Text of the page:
For Curiosity, Omnetics connectors were used to support the  spacecraft guidance and altitude control information sent back to the folks in mission control at  NASA’s Jet Propulsion Laboratory. This particular aspect of the mission to Mars was vital in terms of ensuring  a safe landing. Traveling at nearly 13,000 MPH leading into the final stages, Curiosity had less than  seven miles during which to come to a screeching halt, and the SUV-sized rover certainly did not  disappoint; neither did the components involved. This was Omnetics Connector Corporation’s second  successful mission to Mars since 2008, with the Phoenix Mars Rover being the first.

Omnetics specifically selected materials for  thermal-expansion match to sustain continued performance from the launch pad through geo-thermal orbit conditions.  Materials were also used to ensure low out-gassing as temperatures varied significantly throughout  the trip. Increased densification of the physical cable diameter and Nano-miniature connectors  significantly helped reduce weight which led to lower payload costs. Special designs for unique cable  requirements solved EMI, cross-talk, as well as high-speed problems. Connector backshells,  strain-reliefs, braided shields, and specialty cables are also often used to improve handling and to extend the  life of critical systems.


For low weight and rugged space performance, some connector  manufacturers have released spacegrade nano-D connectors. These MIL-DTL-32139 nano-miniature  connectors are approved for space programs and inspected per EEE-INST-002.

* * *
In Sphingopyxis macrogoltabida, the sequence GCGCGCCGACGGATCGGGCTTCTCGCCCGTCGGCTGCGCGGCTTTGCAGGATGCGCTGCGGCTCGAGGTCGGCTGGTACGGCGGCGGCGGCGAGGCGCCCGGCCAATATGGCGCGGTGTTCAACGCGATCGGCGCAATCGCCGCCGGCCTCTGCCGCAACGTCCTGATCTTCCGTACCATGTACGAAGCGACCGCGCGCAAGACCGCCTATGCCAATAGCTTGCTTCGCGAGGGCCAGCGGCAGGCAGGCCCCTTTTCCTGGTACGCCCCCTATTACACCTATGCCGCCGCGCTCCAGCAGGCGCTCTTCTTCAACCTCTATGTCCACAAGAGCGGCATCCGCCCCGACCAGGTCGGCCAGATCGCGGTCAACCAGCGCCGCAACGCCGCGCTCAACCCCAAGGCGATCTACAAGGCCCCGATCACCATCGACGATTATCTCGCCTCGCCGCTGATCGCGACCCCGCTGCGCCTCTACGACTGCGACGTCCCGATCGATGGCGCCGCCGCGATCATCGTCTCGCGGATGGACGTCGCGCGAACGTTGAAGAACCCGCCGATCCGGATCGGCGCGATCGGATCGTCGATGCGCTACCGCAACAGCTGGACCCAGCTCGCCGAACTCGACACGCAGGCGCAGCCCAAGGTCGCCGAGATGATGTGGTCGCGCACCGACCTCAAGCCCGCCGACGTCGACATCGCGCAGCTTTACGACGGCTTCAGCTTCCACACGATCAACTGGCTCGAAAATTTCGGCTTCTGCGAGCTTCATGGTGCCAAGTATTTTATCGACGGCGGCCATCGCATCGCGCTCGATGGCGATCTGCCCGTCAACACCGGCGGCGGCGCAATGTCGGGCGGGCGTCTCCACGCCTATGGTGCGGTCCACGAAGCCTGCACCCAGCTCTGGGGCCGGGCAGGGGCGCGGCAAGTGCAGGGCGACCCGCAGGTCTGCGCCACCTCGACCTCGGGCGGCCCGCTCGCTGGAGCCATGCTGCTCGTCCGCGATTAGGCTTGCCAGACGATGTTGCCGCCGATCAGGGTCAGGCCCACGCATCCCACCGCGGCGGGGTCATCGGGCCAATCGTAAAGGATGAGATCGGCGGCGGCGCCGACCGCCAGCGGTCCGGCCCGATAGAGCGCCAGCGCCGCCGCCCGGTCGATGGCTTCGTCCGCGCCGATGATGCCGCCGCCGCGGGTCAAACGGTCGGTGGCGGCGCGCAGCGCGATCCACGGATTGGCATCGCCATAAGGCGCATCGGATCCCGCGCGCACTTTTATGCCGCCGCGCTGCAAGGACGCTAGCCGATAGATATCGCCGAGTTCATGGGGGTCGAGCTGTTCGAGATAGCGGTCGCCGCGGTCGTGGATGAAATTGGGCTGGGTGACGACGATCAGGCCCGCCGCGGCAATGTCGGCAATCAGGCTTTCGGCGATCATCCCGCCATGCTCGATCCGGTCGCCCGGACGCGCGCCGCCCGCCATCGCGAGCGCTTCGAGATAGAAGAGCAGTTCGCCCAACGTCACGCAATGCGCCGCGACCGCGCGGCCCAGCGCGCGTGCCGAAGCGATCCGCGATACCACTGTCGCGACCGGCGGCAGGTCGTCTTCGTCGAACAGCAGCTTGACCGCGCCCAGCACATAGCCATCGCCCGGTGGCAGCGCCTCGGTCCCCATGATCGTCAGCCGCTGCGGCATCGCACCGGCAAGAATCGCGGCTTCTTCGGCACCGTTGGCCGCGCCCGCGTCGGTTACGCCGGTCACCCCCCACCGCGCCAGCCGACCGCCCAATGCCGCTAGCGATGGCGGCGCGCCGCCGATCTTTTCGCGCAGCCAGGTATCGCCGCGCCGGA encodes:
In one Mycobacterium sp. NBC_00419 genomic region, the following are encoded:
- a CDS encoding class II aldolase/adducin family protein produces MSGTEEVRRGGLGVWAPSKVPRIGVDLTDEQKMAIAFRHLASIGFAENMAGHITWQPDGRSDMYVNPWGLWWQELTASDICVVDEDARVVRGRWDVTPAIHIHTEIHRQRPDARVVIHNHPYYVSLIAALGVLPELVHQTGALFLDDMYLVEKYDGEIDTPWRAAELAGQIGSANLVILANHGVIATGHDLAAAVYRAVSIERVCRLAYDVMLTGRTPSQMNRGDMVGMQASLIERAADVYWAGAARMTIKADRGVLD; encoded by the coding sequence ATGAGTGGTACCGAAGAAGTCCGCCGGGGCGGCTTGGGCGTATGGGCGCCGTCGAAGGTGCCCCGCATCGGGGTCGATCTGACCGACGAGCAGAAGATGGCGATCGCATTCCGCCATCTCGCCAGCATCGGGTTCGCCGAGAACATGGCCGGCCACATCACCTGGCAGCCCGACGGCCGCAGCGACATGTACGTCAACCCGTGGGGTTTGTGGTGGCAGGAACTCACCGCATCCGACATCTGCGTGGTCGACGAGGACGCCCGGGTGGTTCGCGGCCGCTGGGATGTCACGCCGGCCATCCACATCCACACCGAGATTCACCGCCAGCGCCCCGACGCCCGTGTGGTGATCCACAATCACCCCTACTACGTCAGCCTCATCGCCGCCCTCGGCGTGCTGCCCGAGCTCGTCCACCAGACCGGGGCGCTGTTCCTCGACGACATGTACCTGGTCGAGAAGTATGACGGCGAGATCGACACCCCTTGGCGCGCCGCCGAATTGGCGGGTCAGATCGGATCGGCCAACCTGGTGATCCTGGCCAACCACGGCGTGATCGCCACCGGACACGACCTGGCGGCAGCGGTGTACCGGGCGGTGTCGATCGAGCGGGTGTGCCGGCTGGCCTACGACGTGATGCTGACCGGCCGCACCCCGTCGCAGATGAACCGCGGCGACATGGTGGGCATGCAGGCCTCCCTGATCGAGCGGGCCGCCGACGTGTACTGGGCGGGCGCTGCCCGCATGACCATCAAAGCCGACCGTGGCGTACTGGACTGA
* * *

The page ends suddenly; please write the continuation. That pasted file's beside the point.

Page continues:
Nano-D connectors, at .025” pitch, are the smallest  space-grade connectors on the market; nano-D connectors have reduced size and weight by as much as four  times that of standard micro-D connector and eight times that of previous D-sub footprints.

Better connectors use unique flex-pin gold-plated contacts  that are polarized and shrouded by liquid crystal polymer insulators. The pin-to-socket strength and  “lobed” housing alignment system makes these connectors capable of more than 2,000 mating cycles.

Space-grade connectors are available in a number of tail  terminations. Standard pre-wired connectors come in 18”, 36” and 48” lengths with 80 microinches of  silver-plated 30 AWG (7-38) PTFE insulated wire. Board-mount options include both surface-mount and  through-hole variations. If you are using a flex circuit, flex tails are also available. Shell  finishes include nickel-plated aluminum, stainless steel, and titanium.

Note: Cadmium plating and materials are prohibited for space  applications. Pin-and-socket systems must be built and engineered to withstand the high shock and  vibrational elements often associated with deep space exploration.